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Ronald Mathews
Ted Baehr, the author of "Reel to Real: 45 Movie Devotions for Families," attends the Annual Faith and Values Awards Gala hosted by Movieguide. The event honors positive, family-friendly film and television.

SALT LAKE CITY — With spring in the air and summer blockbusters starting to pop up like early flowers — hello, "Avengers: Infinity War" — many of us are emerging from our winter hibernation and heading to our local movie theater — or, even more likely, settling back down on the couch for some quality Netflix time.

That is especially true for young people, according to Ted Baehr, chairman of the Christian Film and Television Commission and founder of Movieguide.org, a website helping bring wholesome films to family screens. Movieguide's 2018 Report to the Entertainment Industry, released in February, stated that youths spend more time consuming media than time they spend with family. Instead of fighting this media trend, Baehr proposes parents use movies to help teach valuable lessons.

Born to Evelyn Peirce and Robert “Tex” Allen, both Hollywood stars in their time, Baehr has been a part of the film world his whole life, working on feature films, including "The Chronicles of Narnia: The Lion, Witch and the Wardrobe," and is the author of a number of books on film, media and Christianity. His most recent book, “Reel to Real: 45 Movie Devotions for Families,” highlights religious themes in popular movies. The Deseret News spoke with Baehr on how his book bridges the intersection of faith and film and where he thinks film fits into everyday moral instruction.

This interview has been edited for length and clarity.

Deseret News: What inspired you to write this book?

Ted Baehr: What ("Reel to Real") is is just for people to watch movies with an eye that (movies) can provide great principles. Even a silly movie like “Smurfs: The Lost Village.” Smurfette is not an ordinary Smurf and at the end she gives up her life to save the village and then it turns out that she's resurrected, so there's lots of great allegories in these movies.

I picked out movies that could help parents teach their kids because people don't read as much anymore. This is a terrific opportunity to find biblical principles that have moved your heart and your mind and your soul … (and) “Reel to Real” can help you pick out the difficult principles and ask the right questions.

DN: What are some well-known films that people may not think of as religious films that have themes of faith in them?

TB: Probably the biggest animated film last year, which won our award at the Movieguide Awards on Feb. 2, the one that's probably the most pro-life I've ever seen for a major feature film, is “(The) Boss Baby.” It starts out where babies are being created in heaven. If you read the Psalms, God created you before you were born … and then (on Earth) the devil is trying to create other things to distract people from having babies. (In the film,) God sends a little angel down, Boss Baby, and at one point the boy (Tim, voiced by Miles Bakshi and Tobey Maguire) says, "Are you Jesus?" And the angel prevaricates and then he comes out and says, "No, Jesus is the boss. I'm just middle management."

The movie shows a pro-life, pro-family (portrait), and it made ($500) million dollars (worldwide) and starred Alec Baldwin. … We can go back year after year, but our best movies for families (in 2017) are: “(The) Boss Baby”; maybe, “The Star” from Sony Pictures — the Nativity story from the point of view of a donkey … ; “Cars 3” about mentoring, and “Despicable Me” where, of course, the prayer solved the plot.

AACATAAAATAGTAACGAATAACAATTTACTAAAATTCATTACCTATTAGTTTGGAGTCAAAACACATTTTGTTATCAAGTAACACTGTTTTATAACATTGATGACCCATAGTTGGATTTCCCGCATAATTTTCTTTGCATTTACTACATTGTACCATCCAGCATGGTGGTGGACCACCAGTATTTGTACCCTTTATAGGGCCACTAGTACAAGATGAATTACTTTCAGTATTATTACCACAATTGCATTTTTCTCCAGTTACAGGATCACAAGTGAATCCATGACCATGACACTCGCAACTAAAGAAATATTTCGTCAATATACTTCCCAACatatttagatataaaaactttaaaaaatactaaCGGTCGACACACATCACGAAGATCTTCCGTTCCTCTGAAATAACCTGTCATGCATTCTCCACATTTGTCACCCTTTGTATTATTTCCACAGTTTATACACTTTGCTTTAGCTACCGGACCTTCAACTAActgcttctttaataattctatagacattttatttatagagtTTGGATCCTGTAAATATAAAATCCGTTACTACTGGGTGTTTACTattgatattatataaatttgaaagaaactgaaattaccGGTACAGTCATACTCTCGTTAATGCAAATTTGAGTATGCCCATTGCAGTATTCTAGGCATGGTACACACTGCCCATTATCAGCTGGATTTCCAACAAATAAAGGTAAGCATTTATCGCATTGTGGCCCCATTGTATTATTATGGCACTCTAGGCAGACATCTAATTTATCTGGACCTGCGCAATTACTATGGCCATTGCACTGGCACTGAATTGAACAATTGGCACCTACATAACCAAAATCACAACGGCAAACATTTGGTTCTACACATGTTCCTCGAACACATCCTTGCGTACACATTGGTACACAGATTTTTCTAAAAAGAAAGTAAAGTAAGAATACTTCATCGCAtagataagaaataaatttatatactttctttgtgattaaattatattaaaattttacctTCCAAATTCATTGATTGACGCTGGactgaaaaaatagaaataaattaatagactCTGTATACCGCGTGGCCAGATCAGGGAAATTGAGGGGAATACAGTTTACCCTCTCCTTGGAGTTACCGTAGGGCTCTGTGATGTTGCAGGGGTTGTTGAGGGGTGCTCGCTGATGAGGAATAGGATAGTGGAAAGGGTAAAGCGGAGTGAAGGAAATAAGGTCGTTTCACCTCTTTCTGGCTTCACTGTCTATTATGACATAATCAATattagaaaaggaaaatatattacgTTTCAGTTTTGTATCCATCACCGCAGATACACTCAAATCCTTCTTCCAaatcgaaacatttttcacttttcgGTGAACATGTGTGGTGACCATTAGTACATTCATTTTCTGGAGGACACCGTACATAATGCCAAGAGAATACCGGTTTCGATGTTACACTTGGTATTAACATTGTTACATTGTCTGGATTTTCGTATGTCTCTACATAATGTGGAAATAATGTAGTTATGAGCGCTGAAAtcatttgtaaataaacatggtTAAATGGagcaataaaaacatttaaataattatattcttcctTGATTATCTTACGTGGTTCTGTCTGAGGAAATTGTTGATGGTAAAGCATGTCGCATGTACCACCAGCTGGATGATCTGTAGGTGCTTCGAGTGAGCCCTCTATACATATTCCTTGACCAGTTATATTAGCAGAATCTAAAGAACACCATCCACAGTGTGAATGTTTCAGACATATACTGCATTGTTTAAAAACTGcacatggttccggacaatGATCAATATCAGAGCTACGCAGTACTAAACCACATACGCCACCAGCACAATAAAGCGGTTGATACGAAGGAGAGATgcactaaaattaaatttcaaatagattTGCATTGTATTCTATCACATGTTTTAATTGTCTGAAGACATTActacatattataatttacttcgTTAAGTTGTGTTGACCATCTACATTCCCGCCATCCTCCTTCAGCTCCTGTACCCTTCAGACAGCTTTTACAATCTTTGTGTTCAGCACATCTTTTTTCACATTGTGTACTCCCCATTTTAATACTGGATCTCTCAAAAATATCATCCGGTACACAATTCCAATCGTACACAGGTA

DN: Although films with religious themes often perform well at the box office, there seems to be resistance to making them. What makes religion a difficult topic for Hollywood?

TB: Hollywood makes big religious films every year. Sometimes they get it completely wrong, like the remake of the “Ten Commandments.” Sometimes they get it pretty good like “Ben-Hur” — but not as great as the original.

The confusion is … that Hollywood consists of many different groups of people. People lump it all together. The first group is the major studios, which are getting smaller. There used to be seven major studios and then there (was) six and now Disney has bought 20th Century Fox and there are going to be even fewer studios.

Those studios produce about 40 percent of the films every year. … They want to hit the family audience; they want to hit the Christian audience … (and hit) the men's audience, etc. A lot of (superhero) movies do just that. You see Superman going to church or Captain America going to the Cathedral.

But 60 percent of the films are made by independents. Now when I say independents, they’re films that weren't started in a Hollywood studio and (were) funded outside of Hollywood. … The good news is more and more people are making faith-based films that fall into that independent category — that 60 percent category.

DN: What film that you highlight in your book has strengthened your faith?

TB: Many of these films (in “Reel to Real”) strengthened my faith, and I love almost every version — I can't say every version because it's made every two years or so — of “Les Miserables.”

Comment on this story

There are a lot of films that provide a deeper faith and a deeper knowledge … like “Quo Vadis,” great film; “Hacksaw Ridge” is another great film — mature audience — but wonderful; (also) “Evelyn.”

All of these give you insight to the different aspects of life. For instance, do you know what your purpose is in life? … (Read) 1 Thessalonians 5:16-18. … In other words, (God) wants us to be happy, he wants us to talk to him and he wants us to have an attitude of gratitude and that's God's will. In those movies, it shows you how he reveals his will to create a life, so it's absolutely wonderful.